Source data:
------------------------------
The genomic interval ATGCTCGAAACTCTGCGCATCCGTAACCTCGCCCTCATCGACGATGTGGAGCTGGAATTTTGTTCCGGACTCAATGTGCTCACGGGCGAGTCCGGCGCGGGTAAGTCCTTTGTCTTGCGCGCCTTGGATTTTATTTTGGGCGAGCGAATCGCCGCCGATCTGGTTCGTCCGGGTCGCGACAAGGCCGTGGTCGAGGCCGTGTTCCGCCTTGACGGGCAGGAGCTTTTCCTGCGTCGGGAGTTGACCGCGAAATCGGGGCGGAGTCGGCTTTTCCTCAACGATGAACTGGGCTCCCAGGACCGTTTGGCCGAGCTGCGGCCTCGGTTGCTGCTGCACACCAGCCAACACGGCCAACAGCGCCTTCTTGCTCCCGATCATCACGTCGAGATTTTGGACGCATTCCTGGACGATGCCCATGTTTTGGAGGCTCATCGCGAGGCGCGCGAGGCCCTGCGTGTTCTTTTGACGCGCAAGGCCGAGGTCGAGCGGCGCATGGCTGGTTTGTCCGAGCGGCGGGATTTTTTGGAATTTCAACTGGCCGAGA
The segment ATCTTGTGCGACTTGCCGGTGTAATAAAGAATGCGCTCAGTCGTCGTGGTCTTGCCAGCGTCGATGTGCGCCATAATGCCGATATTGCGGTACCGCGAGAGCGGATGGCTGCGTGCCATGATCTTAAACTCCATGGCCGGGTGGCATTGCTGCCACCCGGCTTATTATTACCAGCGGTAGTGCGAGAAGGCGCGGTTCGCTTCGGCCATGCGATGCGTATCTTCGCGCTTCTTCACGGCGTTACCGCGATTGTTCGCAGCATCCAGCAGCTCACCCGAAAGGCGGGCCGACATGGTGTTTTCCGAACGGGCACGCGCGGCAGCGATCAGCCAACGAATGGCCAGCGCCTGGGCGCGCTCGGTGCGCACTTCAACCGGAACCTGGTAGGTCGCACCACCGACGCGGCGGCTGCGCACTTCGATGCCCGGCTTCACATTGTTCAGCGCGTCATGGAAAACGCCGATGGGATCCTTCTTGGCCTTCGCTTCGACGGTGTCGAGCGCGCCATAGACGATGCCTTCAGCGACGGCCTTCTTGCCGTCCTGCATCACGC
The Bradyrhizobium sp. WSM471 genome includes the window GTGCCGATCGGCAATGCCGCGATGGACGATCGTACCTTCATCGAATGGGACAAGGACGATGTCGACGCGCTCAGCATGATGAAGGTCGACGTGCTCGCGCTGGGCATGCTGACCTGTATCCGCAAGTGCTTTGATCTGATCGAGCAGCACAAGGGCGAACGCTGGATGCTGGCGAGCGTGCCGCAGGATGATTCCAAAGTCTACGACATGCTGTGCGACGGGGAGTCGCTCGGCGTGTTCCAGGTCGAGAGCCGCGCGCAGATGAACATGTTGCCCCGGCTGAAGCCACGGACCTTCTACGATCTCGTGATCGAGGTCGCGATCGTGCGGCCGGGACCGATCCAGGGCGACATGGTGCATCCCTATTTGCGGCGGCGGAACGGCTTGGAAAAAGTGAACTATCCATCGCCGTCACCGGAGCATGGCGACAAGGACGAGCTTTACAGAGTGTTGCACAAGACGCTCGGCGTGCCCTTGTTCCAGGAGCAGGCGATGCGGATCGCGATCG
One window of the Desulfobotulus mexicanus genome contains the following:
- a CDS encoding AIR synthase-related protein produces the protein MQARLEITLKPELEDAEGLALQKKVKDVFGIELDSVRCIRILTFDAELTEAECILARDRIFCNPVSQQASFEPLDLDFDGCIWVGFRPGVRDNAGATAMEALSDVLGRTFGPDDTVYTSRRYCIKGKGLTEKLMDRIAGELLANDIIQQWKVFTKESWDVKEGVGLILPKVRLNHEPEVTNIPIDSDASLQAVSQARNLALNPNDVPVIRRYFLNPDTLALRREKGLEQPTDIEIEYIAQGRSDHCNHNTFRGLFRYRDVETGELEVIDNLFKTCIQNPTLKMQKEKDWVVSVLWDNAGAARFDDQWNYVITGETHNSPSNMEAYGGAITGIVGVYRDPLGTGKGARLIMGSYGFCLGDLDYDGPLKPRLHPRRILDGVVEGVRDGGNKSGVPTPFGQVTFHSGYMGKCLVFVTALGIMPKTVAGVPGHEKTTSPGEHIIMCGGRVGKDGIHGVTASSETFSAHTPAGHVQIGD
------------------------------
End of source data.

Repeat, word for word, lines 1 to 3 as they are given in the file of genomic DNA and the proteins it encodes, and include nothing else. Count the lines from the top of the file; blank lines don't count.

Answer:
The genomic interval ATGCTCGAAACTCTGCGCATCCGTAACCTCGCCCTCATCGACGATGTGGAGCTGGAATTTTGTTCCGGACTCAATGTGCTCACGGGCGAGTCCGGCGCGGGTAAGTCCTTTGTCTTGCGCGCCTTGGATTTTATTTTGGGCGAGCGAATCGCCGCCGATCTGGTTCGTCCGGGTCGCGACAAGGCCGTGGTCGAGGCCGTGTTCCGCCTTGACGGGCAGGAGCTTTTCCTGCGTCGGGAGTTGACCGCGAAATCGGGGCGGAGTCGGCTTTTCCTCAACGATGAACTGGGCTCCCAGGACCGTTTGGCCGAGCTGCGGCCTCGGTTGCTGCTGCACACCAGCCAACACGGCCAACAGCGCCTTCTTGCTCCCGATCATCACGTCGAGATTTTGGACGCATTCCTGGACGATGCCCATGTTTTGGAGGCTCATCGCGAGGCGCGCGAGGCCCTGCGTGTTCTTTTGACGCGCAAGGCCGAGGTCGAGCGGCGCATGGCTGGTTTGTCCGAGCGGCGGGATTTTTTGGAATTTCAACTGGCCGAGA
The segment ATCTTGTGCGACTTGCCGGTGTAATAAAGAATGCGCTCAGTCGTCGTGGTCTTGCCAGCGTCGATGTGCGCCATAATGCCGATATTGCGGTACCGCGAGAGCGGATGGCTGCGTGCCATGATCTTAAACTCCATGGCCGGGTGGCATTGCTGCCACCCGGCTTATTATTACCAGCGGTAGTGCGAGAAGGCGCGGTTCGCTTCGGCCATGCGATGCGTATCTTCGCGCTTCTTCACGGCGTTACCGCGATTGTTCGCAGCATCCAGCAGCTCACCCGAAAGGCGGGCCGACATGGTGTTTTCCGAACGGGCACGCGCGGCAGCGATCAGCCAACGAATGGCCAGCGCCTGGGCGCGCTCGGTGCGCACTTCAACCGGAACCTGGTAGGTCGCACCACCGACGCGGCGGCTGCGCACTTCGATGCCCGGCTTCACATTGTTCAGCGCGTCATGGAAAACGCCGATGGGATCCTTCTTGGCCTTCGCTTCGACGGTGTCGAGCGCGCCATAGACGATGCCTTCAGCGACGGCCTTCTTGCCGTCCTGCATCACGC
The Bradyrhizobium sp. WSM471 genome includes the window GTGCCGATCGGCAATGCCGCGATGGACGATCGTACCTTCATCGAATGGGACAAGGACGATGTCGACGCGCTCAGCATGATGAAGGTCGACGTGCTCGCGCTGGGCATGCTGACCTGTATCCGCAAGTGCTTTGATCTGATCGAGCAGCACAAGGGCGAACGCTGGATGCTGGCGAGCGTGCCGCAGGATGATTCCAAAGTCTACGACATGCTGTGCGACGGGGAGTCGCTCGGCGTGTTCCAGGTCGAGAGCCGCGCGCAGATGAACATGTTGCCCCGGCTGAAGCCACGGACCTTCTACGATCTCGTGATCGAGGTCGCGATCGTGCGGCCGGGACCGATCCAGGGCGACATGGTGCATCCCTATTTGCGGCGGCGGAACGGCTTGGAAAAAGTGAACTATCCATCGCCGTCACCGGAGCATGGCGACAAGGACGAGCTTTACAGAGTGTTGCACAAGACGCTCGGCGTGCCCTTGTTCCAGGAGCAGGCGATGCGGATCGCGATCG